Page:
‘Now, men... Tonight the Anthropophagi are holding one of their feasts of sacrifice and it behoves us to slay them at it. You know how many varieties they have.  The Scythians, who wrap themselves in their ears, can hear a twig break half a mile away. The Pitanese, who live by smell, can detect a man upwind for three miles. The Nisites, with three or four eyes, can distinguish the faintest movement anywhere. All these men, or beast if you prefer to call them so, are ... armed with poison arrows.  Our chances are small.’

Sir John Mandeville knew of creatures like these, living in the Island of Dodyn - not to be found anywhere in my maps, alas - and he had more to say on griffins, this time from Bactria, north of the Arimaspians:

'In that land are trees that bear wool, as it were sheep, of which they make cloth. In this land are ypotains that dwell sometimes on land, sometimes on water, and are half a man and half a horse, and they eat naught but men, when they may get them. In this land are many gryffons, more than in other places, and some say they have the body before as of an Egle,  and behind as a Lyon, and it is trouth, for they be made so, but the Griffen hath a body greater than viii Lyons and ... worthier than a hundred Egles. For certainly he will bear to his nest flying, a horse and a man upon his back... for he hath long nayles on his fete, as great as it were hornes of Oxen,  and of those they make cups there to drink of, and of his rybes they make bowes to shoot with.'

Ypotains are hippos, I suppose? And the wool growing on trees, might that be cotton, or even silkworm cocoons?  Since things so strange turn out really to exist, then why on earth not griffins?
 
https://commons.wikimedia.org/wiki/File:Marco_Polo,_Livre_des_merveilles,_Fr._2810,_Tav._88_(Dettaglio_Detail).PNG

Marco Polo too had something to say about griffins, which he located - possibly - on the island of Madagascar. In this wonderful early 15th century illustration, we see a number of gentlemen looking on with calm disapproval as a griffin gobbles up a sheep or goat in the background. I love the little white pygmy elephants - which appear to live in burrows? Marco Polo writes:

''Tis said that in those other Islands to the south, which the ships are unable to visit because this strong current prevents their return, is found the bird Gryphon, which appears there at certain seasons. The description given of it is however entirely different from what our stories and pictures make it. For persons who had been there and had seen it told Messer Marco Polo that it was for all the world like an eagle, but one indeed of enormous size; so big in fact that its wings covered an extent of 30 paces, and its quills were 12 paces long, and thick in proportion. And it is so strong that it will seize an elephant in its talons and carry him high into the air, and drop him so that he is smashed to pieces; having so killed him the bird gryphon swoops down on him and eats him at leisure. The people of those isles call the bird Ruc, and it has no other name. So I wot not if this be the real gryphon, or if there be another manner of bird as great. But this I can tell you for certain, that they are not half lion and half bird as our stories do relate; but enormous as they be they are fashioned just like an eagle.'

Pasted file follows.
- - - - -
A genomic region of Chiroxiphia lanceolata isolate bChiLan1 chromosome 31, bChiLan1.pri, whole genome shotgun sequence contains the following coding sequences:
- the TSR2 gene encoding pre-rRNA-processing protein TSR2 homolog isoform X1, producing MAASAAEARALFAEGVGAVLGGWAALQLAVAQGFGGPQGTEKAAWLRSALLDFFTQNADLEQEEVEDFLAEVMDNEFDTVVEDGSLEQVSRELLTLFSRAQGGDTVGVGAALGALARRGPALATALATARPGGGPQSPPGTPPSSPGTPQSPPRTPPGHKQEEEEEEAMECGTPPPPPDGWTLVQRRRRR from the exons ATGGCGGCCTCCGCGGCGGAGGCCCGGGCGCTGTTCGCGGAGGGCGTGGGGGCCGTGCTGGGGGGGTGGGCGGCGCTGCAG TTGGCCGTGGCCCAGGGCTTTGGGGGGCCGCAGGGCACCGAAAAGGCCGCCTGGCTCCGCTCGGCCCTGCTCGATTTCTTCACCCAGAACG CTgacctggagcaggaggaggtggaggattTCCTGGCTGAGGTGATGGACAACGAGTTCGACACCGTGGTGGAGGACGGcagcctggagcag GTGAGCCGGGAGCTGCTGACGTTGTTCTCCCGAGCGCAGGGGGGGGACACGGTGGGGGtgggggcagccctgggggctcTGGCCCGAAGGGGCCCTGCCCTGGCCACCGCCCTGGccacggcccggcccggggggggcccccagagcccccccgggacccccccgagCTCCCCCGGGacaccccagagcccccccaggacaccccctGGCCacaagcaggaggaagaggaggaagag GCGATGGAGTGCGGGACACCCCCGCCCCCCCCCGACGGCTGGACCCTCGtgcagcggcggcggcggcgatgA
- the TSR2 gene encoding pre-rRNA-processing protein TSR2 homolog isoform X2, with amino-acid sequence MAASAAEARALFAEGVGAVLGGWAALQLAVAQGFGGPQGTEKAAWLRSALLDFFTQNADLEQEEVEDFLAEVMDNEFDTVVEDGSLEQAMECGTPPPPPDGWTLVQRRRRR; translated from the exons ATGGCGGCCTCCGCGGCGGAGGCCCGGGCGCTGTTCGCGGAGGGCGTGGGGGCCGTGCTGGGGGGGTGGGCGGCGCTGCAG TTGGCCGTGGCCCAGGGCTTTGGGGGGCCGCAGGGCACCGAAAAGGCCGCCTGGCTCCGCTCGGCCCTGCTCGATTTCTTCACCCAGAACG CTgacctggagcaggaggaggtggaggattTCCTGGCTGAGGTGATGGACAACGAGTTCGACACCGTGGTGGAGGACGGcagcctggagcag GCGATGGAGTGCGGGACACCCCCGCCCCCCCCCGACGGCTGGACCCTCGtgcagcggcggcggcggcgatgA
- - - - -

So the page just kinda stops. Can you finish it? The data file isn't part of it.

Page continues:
Such fun for the eighteenth century Gentleman to muse on all this as he sat in his library, drinking his port.




3 comments:

  1. What an interesting book to have in your collection. I am very jealous! My oldest book is from 1786 and is a very boring bible commentary, but it does have a list of subscribers with their names and occupations at the back

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    1. But that sounds fascinating! After all, half the fun is imagining everyone who's turned the pages in the past.

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    2. Oh yes - it's part of the reason I bought it (and the fact that it was only a quid!). I used to work in a museum, updating the book catalogue, and some of the older books with subscriptions even listed the addresses of the subscribers: half-moon street, bread lane, silver street...like something out of fairytales.